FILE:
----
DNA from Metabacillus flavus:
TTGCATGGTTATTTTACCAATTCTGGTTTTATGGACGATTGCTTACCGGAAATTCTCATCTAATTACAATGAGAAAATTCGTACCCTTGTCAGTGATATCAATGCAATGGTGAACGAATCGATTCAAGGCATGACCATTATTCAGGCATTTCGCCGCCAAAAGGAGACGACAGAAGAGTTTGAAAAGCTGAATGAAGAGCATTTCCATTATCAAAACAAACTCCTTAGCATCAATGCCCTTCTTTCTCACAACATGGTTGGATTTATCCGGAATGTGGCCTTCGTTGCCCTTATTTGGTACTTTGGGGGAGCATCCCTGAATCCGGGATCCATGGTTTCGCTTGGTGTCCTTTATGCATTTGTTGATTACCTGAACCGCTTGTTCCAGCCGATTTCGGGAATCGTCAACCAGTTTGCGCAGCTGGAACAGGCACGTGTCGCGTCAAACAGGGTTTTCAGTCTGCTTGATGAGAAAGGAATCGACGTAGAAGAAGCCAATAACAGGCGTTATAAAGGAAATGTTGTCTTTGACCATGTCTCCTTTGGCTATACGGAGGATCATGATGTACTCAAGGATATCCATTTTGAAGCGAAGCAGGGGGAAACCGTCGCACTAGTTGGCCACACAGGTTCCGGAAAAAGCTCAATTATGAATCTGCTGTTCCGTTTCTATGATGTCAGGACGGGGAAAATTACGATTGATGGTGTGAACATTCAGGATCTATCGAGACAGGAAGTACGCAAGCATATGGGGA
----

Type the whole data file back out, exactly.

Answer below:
DNA from Metabacillus flavus:
TTGCATGGTTATTTTACCAATTCTGGTTTTATGGACGATTGCTTACCGGAAATTCTCATCTAATTACAATGAGAAAATTCGTACCCTTGTCAGTGATATCAATGCAATGGTGAACGAATCGATTCAAGGCATGACCATTATTCAGGCATTTCGCCGCCAAAAGGAGACGACAGAAGAGTTTGAAAAGCTGAATGAAGAGCATTTCCATTATCAAAACAAACTCCTTAGCATCAATGCCCTTCTTTCTCACAACATGGTTGGATTTATCCGGAATGTGGCCTTCGTTGCCCTTATTTGGTACTTTGGGGGAGCATCCCTGAATCCGGGATCCATGGTTTCGCTTGGTGTCCTTTATGCATTTGTTGATTACCTGAACCGCTTGTTCCAGCCGATTTCGGGAATCGTCAACCAGTTTGCGCAGCTGGAACAGGCACGTGTCGCGTCAAACAGGGTTTTCAGTCTGCTTGATGAGAAAGGAATCGACGTAGAAGAAGCCAATAACAGGCGTTATAAAGGAAATGTTGTCTTTGACCATGTCTCCTTTGGCTATACGGAGGATCATGATGTACTCAAGGATATCCATTTTGAAGCGAAGCAGGGGGAAACCGTCGCACTAGTTGGCCACACAGGTTCCGGAAAAAGCTCAATTATGAATCTGCTGTTCCGTTTCTATGATGTCAGGACGGGGAAAATTACGATTGATGGTGTGAACATTCAGGATCTATCGAGACAGGAAGTACGCAAGCATATGGGGA